|© UNICEF South Africa/2008/ Bloemen|
|Zimbabweans wait for their asylum permit in Musina showground in South Africa's Limpopo province. They are the latest of thousands of asylum-seekers who’ve crossed the border as the crisis in their country deepens.|
By Shantha Bloemen
MUSINA BORDER, South Africa, 5 January 2008 – Women and children sit on a patch of grass under one of a few leafy trees that lessen the heat from the harsh midday sun. They are among the most recent asylum-seekers who are flooding across the border from Zimbabwe.
The Musina showground, in South Africa’s Limpopo province has been converted to handle the influx and UNICEF and its partners are working to make sure that the rights and health of children, especially those who are unaccompanied, are protected.
Four Department of Home Affairs mobile trucks, equipped with computers, are parked in the middle of the grounds. Inside, emigration officials are processing papers for a three-month asylum permit. With the recent outbreak of cholera in Zimbabwe, the Government of South Africa has suspended deportations.
In search of work
With a permit, Rutendo, who has brought her three-year-old daughter Lisa, hopes to find work as a hairdresser in Johannesburg. Although unlikely to get full refugee status, she wants to earn enough money to send back to her other three children in Zimbabwe.
She left home three days earlier with only a change of clothes for her and her daughter. “I was desperate to find some type of job to feed my children. They are hungry and I have no way to feed them,” she said.
Most assessments indicate a dramatic increase in the numbers of asylum-seekers in recent months as the crisis in Zimbabwe has worsened. Among those fleeing are a growing number of unaccompanied children. Recent estimates indicate it could be as high as 1,000 a month.
A UNICEF report released last month – ‘Immediate needs of women and children affected by the cholera outbreak’ – notes that Save the Children found an estimated 2,800 unaccompanied children in the Musina area. Approximately 92 per cent of these children are living on the street or in other dangerous places.
Many arrive alone, hoping to go to a city where they can find a job or search for a relative. Young girls are often sexually exploited or taken in as domestic workers.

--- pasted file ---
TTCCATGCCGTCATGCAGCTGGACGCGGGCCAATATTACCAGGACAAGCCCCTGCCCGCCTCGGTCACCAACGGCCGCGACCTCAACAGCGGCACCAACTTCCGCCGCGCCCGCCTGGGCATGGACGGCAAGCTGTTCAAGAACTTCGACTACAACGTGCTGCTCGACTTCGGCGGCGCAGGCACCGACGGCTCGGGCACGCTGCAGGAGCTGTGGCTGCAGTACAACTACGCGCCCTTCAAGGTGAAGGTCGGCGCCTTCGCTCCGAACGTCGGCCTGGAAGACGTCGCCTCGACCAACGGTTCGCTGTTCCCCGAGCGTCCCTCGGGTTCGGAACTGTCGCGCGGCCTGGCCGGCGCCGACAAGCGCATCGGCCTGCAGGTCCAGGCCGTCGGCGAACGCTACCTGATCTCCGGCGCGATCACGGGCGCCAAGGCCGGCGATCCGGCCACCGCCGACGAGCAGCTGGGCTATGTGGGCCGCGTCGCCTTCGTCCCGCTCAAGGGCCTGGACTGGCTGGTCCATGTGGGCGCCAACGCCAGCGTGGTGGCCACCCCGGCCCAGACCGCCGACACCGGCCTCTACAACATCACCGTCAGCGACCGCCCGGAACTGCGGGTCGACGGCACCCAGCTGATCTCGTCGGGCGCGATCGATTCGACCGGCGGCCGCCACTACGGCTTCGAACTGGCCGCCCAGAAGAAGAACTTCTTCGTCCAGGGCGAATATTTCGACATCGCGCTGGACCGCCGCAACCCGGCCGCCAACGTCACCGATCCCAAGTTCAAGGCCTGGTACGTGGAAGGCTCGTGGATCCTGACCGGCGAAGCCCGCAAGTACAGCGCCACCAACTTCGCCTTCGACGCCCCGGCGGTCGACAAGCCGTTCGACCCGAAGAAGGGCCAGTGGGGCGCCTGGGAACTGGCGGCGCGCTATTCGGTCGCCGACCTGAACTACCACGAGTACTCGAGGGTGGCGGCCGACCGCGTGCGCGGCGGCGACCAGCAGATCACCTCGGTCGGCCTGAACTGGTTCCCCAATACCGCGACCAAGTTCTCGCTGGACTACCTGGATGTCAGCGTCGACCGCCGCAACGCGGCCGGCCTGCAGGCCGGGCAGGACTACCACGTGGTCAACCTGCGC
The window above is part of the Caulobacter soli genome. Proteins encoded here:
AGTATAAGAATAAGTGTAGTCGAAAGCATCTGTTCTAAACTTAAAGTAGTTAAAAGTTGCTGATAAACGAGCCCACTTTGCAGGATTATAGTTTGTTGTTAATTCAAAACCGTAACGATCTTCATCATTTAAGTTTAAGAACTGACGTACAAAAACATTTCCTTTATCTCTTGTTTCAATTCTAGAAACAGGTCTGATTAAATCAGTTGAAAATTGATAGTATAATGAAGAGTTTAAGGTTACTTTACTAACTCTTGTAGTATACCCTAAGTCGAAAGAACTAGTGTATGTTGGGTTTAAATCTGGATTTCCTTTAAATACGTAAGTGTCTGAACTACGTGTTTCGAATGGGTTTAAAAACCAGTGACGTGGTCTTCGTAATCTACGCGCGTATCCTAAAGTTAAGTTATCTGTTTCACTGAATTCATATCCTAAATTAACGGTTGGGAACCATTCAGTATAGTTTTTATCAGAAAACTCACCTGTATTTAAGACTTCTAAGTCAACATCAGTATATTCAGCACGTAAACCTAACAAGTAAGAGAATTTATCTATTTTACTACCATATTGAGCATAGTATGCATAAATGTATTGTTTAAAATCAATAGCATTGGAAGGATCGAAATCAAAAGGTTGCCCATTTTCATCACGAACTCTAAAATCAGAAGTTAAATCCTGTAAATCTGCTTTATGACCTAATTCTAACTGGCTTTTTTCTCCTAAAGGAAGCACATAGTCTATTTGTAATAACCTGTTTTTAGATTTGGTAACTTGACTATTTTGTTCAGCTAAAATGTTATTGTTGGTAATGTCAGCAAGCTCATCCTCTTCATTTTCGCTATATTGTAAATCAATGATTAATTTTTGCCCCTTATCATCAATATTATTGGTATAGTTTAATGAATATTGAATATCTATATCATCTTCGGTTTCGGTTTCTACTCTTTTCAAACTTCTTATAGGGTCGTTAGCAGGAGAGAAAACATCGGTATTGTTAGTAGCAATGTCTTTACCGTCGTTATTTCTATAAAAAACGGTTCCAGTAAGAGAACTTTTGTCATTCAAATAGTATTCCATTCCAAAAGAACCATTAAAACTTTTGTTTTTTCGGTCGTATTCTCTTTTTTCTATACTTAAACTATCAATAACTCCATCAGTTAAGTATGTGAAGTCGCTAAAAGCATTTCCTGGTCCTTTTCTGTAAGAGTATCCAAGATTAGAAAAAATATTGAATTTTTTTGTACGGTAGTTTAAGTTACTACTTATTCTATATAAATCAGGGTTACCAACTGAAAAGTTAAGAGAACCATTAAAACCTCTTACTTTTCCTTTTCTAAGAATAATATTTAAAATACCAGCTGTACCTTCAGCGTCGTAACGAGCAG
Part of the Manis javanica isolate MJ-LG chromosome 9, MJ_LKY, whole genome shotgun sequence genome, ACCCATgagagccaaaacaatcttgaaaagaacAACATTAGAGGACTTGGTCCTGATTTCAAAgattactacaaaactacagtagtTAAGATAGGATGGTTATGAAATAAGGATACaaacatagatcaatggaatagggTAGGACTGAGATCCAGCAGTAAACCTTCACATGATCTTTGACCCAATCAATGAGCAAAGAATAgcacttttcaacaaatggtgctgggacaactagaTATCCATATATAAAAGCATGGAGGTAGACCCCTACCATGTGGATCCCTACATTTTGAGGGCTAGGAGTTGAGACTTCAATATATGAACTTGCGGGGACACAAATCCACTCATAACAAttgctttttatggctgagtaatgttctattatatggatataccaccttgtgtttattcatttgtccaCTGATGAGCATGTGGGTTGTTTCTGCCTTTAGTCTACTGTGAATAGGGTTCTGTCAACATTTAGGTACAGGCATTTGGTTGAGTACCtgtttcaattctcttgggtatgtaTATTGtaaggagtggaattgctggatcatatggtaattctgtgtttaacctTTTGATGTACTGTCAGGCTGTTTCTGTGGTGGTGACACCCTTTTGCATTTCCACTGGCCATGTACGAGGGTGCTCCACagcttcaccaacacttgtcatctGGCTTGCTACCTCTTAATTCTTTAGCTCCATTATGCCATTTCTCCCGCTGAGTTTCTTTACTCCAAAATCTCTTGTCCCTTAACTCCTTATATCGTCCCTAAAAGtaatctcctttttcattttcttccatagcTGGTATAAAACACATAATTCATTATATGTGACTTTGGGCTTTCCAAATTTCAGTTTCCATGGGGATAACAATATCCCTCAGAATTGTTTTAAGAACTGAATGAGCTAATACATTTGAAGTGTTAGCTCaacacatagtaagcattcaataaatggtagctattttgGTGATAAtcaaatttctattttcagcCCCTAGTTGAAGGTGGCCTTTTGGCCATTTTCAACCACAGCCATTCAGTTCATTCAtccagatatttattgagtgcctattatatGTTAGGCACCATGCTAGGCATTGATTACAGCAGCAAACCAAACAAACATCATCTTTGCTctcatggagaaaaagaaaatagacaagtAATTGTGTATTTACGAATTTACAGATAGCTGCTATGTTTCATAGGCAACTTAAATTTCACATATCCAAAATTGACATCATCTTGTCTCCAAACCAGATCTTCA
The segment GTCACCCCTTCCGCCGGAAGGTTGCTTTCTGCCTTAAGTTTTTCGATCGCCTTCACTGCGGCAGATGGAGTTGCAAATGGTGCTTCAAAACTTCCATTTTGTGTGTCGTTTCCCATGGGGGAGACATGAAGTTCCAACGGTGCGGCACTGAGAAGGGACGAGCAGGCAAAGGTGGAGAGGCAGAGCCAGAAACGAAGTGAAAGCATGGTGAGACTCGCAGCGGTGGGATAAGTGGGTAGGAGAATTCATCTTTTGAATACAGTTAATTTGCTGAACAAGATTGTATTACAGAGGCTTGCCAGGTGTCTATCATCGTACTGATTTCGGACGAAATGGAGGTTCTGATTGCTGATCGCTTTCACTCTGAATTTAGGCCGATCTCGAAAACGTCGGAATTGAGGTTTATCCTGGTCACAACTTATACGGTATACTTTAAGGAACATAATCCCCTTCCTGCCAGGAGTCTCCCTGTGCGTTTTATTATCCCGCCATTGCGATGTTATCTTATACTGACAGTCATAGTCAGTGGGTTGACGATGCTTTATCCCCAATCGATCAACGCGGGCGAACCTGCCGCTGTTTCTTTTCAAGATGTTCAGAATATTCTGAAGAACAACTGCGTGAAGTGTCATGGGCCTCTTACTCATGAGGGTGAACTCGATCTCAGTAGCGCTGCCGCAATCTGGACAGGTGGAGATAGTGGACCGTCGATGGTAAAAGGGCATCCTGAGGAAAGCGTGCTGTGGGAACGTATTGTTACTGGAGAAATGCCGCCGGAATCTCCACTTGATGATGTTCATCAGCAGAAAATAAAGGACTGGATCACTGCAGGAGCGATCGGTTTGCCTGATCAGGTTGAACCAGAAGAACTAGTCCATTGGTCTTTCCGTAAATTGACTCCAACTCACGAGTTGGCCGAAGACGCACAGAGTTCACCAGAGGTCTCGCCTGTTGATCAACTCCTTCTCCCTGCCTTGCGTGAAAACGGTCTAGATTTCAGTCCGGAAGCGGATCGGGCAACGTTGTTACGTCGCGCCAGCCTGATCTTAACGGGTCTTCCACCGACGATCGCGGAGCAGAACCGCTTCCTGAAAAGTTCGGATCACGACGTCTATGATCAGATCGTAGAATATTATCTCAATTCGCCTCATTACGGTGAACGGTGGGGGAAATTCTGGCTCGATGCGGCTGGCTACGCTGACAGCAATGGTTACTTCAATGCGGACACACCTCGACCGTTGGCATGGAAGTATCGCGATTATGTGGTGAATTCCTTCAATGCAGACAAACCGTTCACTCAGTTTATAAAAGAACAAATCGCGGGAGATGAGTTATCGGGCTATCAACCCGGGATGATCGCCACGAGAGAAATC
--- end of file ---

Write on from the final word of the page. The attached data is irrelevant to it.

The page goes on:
The majority of children interviewed for the Save the Children assessment survive on small amounts of money gained through small jobs, begging or stealing. As they cross the border and stay illegally, they are at great risk of harassment, sexual exploitation, arrest and illness.
In previous years, many of the children who were identified crossing the border were deported to Zimbabwe, where the International Organization for Migration and Save the Children, with UNICEF support, would attempt to reunify them with their families. For many children, though, the reunification was short-lived. Faced with poverty and hunger, they would cross the border again.
Now, without enough social workers on either side of the border to handle the growing caseload or a proper tracing system to identify and track these children, many are being left to fend for themselves.
In December, UNICEF and Save the Children child protection specialists from Zimbabwe and South Africa met in Musina to discuss the growing crisis.
“Since many children are on their own, UNICEF's priority is to make sure that they receive all the support they need and are well protected,” said UNICEF Deputy Representative in South Africa Malathi Pillai.
Plans are under way to set up child-friendly spaces as well as provide educational and recreational activities for children waiting for their asylum permits. To cope with the growing numbers of street children in Musina, additional support will be provided to the drop-in centres, where children come for a hot meal and a wash.
Three 'Advice Service Centres' also will be established in villages and farming areas along the Zimbabwe border. Children will receive legal advice, information on health, and basic food and hygiene packages to help them cope in their new environment.
With the tide of people, including children, fleeing into South Africa unlikely to end soon, UNICEF South Africa has just appealed for $1.4 million to better provide water, sanitation, hygiene, education and protection for women and children affected by the crisis.